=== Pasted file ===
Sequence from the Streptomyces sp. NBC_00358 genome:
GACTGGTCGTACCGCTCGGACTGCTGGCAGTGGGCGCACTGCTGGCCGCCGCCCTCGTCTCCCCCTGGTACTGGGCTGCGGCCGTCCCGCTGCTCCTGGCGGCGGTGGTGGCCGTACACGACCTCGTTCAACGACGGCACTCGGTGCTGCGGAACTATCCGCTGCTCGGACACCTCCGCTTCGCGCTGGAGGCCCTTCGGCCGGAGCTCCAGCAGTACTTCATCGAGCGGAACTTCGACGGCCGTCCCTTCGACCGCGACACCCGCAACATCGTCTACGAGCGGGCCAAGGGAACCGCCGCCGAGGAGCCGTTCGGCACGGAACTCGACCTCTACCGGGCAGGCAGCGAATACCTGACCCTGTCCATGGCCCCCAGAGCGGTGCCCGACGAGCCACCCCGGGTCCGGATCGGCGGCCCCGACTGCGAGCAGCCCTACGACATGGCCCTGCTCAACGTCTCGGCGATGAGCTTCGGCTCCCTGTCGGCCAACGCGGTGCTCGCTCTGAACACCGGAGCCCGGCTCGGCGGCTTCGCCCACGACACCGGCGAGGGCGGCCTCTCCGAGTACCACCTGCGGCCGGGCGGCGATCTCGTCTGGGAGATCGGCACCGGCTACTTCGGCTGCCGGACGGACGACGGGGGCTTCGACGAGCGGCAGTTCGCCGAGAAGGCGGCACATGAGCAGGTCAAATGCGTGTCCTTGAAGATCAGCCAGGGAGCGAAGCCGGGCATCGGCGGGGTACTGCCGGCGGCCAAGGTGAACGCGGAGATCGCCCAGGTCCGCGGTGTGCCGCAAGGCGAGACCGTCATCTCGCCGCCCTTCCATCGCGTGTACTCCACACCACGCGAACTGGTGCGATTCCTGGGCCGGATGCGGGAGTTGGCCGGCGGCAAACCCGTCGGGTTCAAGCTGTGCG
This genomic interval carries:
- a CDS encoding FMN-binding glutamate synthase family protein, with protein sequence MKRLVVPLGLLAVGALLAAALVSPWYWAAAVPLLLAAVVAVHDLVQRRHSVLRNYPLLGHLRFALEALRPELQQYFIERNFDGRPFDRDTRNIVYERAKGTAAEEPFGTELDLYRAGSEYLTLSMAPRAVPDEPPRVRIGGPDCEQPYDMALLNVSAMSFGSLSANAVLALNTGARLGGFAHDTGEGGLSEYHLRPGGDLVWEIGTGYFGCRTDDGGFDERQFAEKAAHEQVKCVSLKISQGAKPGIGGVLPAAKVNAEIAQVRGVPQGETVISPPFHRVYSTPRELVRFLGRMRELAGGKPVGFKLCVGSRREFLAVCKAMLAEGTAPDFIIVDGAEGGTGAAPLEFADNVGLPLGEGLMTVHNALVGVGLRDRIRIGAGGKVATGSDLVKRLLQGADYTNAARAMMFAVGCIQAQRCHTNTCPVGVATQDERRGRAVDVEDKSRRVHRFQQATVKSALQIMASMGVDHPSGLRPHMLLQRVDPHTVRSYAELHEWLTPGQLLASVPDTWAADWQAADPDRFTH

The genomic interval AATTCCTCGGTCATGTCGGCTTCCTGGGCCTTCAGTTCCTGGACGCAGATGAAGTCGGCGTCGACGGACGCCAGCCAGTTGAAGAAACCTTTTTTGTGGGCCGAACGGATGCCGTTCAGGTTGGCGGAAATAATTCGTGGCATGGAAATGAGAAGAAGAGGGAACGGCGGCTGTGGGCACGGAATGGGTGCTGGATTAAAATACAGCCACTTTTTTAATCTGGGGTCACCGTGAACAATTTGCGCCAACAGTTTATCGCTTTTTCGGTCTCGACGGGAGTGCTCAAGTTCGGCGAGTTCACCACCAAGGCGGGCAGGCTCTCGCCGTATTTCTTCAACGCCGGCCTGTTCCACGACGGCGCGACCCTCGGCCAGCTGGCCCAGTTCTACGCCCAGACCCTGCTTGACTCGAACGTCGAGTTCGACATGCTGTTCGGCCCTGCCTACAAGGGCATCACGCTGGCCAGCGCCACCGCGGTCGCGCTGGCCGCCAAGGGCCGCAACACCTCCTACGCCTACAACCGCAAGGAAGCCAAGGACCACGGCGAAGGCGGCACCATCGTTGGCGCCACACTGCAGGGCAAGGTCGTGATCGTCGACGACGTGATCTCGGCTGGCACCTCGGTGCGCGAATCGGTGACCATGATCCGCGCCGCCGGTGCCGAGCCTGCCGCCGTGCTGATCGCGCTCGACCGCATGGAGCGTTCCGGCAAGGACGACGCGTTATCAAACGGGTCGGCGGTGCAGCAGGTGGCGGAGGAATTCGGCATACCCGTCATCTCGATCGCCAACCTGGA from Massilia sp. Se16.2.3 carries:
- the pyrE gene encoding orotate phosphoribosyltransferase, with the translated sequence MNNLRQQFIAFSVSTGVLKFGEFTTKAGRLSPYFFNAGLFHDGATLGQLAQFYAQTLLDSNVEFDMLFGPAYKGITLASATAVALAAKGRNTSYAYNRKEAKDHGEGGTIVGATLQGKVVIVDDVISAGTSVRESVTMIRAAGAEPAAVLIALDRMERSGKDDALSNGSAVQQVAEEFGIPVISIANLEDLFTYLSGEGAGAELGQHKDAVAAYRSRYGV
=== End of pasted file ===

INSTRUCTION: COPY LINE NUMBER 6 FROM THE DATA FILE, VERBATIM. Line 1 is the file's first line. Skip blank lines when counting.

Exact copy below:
- the pyrE gene encoding orotate phosphoribosyltransferase, with the translated sequence MNNLRQQFIAFSVSTGVLKFGEFTTKAGRLSPYFFNAGLFHDGATLGQLAQFYAQTLLDSNVEFDMLFGPAYKGITLASATAVALAAKGRNTSYAYNRKEAKDHGEGGTIVGATLQGKVVIVDDVISAGTSVRESVTMIRAAGAEPAAVLIALDRMERSGKDDALSNGSAVQQVAEEFGIPVISIANLEDLFTYLSGEGAGAELGQHKDAVAAYRSRYGV